No Justice, No Peace; I Can’t Breathe; Black Lives Matter.  It has been 9 days since the death of George Floyd.  During the first day of protesting, I felt like those words were going to be recycled chants that fell on deaf ears.  The next day the protests spread to other cities, but I couldn’t allow myself to hope.  As a black man.  No, as a black leader who has faced discrimination, injustice, and threats, I have seen this so many times.

I anticipated the tone-deaf counter-narratives like “all lives matter.”  They came but were drowned out by more chants for justice, for oxygen, and for change from around the world.  With each passing day, I began asking myself, “Do I dare dream?”  Now, more than a week into this, those chants feel like more than a statement.  It feels like a promise that says, “We will not stop until we have change.”

I grieve for the loss of the life of George Floyd and the countless others who have lost their life due to police brutality.  I grieve for lives lost behind bars because of negligence, poor healthcare, and violence, some of whom have been students of YBB.  I grieve for the exorbitant time taken from those convicted of crimes when we know there are better options.  I grieve for all of these people and the families that have been torn apart by systemic injustice.  But it is not enough for us to grieve.

We need to be committed to action.  As a multi-racial, multi-gender team, this is our commitment to anti-racism:

  1. YBB will pay full-time staff who choose to volunteer or lawfully protest during working hours
  2. YBB staff and board will collaborate to create and post a racial equity statement
  3. YBB will create a publically available racial grievance policy
  4. YBB will continue paying for racial equity training for full-time staff and expand this policy to cover all paid staff members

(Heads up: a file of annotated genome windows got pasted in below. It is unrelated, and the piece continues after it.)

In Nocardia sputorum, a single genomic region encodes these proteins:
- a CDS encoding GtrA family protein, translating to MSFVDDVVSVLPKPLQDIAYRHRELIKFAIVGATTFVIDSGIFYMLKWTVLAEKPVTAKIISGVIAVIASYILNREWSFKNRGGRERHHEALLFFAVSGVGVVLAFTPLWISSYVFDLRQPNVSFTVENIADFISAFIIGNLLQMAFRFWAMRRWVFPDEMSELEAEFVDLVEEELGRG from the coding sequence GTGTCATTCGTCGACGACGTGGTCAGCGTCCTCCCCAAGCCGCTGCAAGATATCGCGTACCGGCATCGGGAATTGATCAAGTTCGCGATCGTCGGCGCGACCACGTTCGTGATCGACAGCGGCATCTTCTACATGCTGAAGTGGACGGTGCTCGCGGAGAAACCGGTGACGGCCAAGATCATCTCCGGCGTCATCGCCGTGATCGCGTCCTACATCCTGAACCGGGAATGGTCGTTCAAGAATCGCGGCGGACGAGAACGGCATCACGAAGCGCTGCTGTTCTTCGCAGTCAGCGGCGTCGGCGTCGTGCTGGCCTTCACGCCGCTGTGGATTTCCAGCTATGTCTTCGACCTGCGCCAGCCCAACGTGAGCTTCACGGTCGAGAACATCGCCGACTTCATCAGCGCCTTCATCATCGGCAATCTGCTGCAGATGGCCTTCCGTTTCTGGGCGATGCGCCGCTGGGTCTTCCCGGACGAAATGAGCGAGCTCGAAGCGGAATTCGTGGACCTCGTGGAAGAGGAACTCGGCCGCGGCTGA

5. YBB will continue to give no-questions-asked scholarships to our Trauma-Informed Yoga Trainings for Formerly Incarcerated People and People of Color

Will you join us in committing to action?  Here are some actions and resources for you.


  • VOTE: make sure you are registered:  National politics matter, yes. And, the vast majority of people who are incarcerated are impacted by state and county policies. The Washington State Department of Corrections implements legislation from our state elected officials!
  • Pay attention to the unprecedented number of amazing black women running for Washington State Congress this year.
  • Support initiatives that decriminalize the justice system by signing petitions, talking to legislators, volunteering, and voting
  • Become educated on systemic oppression and racism.  Yoga Behind Bars will be putting on a Virtual Trauma-Informed Yoga Training this month, where we dedicate a large portion of the training to discussing systemic oppression and racism.  Other great trainings include:
    1. Cultures Connecting
    2. UIR People’s Institute
    3. Social Justice Fund Anti-Racist Giving Plan workshops
    4. NPARC-Non-Profit Anti-Racism Coalition
  • Engage in conversations around race and social justice with your family, friends, co-workers, and communities that you belong to
  • BE AN ALLY.  Reach out to your family, friends and colleagues who are impacted by racism and discrimination to ask how you can support them


  • Racism in the Criminal Justice System, an InforgraphicA heartbreaking infographic on the racial disparities in the criminal justice system
  • ACLU: Know Your Rights While Protesting:  Stay safe and know your rights when interacting with police
  • Black Lives Matter:  Their mission is to eradicate white supremacy and build local power to intervene in violence inflicted on Black communities by the state and vigilantes
  • Campaign Zero: has a comprehensive guide to policies that aim to correct broken windows policing, excessive force, racial profiling, for-profit policing, cash bail, etc.
  • Color Of Change: An online racial justice organization.  You can sign petitions, create your own campaign, and organize around racial justice issues
  • NW Community Bail Fund: provides cash bail for marginalized people charged with crimes who are unable to afford bail


Standing in Unity,

Julian Saucier
Jess Frank
Anthony Blankenship
Maggie Wegener

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